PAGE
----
Gandhi, on the contrary, saw a fundamental schism between animality and humanity. Human beings are qualitatively distinct from animals and do not share the same spectrum of existence, according to Gandhi. To be human is not to be ruled by the body, but to overcome it. All of Gandhi’s struggles, his conceptions of Satyagraha, Swaraj, his experiments with brahmacharya should be viewed in this context of how he understood the human to be radically distinct and separate from the animal. Gandhi wished for a radical reconstitution of how we understand the human. There is yet a transcendence of the beastly, but unlike his western counterparts, Gandhi argues for what has been described as an “exclusionary transcendence” wherein the beastly ceases to exist in the human. Hence Gandhi was able to reconfigure the understanding of the human being as someone autonomous of the body and therefore capable of altruism, sacrifice, and love. This understanding formed the bedrock of both his political and personal struggles.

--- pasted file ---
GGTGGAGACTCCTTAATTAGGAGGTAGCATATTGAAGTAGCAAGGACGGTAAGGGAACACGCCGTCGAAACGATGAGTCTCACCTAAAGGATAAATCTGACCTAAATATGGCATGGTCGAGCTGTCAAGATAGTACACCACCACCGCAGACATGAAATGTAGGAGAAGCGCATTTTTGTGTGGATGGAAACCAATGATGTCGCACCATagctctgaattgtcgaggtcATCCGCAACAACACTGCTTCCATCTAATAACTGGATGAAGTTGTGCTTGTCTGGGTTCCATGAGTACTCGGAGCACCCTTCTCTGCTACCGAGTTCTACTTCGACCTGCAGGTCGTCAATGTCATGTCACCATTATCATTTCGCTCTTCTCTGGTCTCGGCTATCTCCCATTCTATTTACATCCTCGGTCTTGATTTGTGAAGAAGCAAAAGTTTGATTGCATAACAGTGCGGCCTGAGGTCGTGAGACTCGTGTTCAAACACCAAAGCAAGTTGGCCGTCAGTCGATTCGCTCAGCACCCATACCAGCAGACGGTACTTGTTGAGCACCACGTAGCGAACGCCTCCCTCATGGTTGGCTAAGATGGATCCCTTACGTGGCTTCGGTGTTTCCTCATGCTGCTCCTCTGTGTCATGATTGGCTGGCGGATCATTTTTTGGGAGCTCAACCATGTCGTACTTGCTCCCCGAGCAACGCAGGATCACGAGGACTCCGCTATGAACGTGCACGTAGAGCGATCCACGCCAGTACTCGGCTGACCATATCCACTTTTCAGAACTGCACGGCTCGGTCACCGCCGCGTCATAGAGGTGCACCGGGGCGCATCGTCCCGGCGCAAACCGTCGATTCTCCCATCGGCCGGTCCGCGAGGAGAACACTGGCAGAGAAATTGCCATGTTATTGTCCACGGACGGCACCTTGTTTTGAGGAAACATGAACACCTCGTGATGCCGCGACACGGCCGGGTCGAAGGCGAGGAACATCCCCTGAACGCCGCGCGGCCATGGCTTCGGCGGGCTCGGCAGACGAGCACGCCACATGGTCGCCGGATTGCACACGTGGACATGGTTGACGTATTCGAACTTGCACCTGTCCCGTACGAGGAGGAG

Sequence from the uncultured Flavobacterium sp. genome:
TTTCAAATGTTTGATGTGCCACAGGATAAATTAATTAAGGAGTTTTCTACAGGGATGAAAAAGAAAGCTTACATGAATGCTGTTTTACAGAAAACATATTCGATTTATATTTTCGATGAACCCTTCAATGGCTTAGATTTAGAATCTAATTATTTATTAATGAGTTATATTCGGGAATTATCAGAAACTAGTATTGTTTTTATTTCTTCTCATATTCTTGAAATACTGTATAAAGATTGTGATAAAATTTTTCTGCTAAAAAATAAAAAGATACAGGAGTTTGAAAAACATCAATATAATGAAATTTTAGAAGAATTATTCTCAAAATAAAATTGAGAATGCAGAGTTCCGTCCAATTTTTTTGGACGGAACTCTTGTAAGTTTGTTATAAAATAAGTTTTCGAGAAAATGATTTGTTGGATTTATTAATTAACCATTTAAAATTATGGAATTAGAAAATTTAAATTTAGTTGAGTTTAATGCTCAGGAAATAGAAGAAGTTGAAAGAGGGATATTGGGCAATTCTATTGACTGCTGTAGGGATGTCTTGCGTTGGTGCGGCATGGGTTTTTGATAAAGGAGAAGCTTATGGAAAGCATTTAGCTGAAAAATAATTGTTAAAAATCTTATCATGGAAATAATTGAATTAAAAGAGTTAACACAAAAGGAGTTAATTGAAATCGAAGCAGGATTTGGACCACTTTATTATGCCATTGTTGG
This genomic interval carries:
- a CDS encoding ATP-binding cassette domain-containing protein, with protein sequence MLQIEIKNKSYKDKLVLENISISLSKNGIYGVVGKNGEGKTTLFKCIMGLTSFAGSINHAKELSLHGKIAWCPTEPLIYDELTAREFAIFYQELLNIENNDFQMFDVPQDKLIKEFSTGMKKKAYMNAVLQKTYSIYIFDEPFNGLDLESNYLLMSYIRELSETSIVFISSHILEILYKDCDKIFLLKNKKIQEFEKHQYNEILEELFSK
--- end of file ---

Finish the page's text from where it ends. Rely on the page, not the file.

The question is not whether Gandhi’s interpretation of history or his reconstitution of the human is borne out by facts. To Gandhi, this constituted his truth. And he lived by it.
Syed Areesh Ahmad teaches Political Philosophy at Ramjas College, University of Delhi.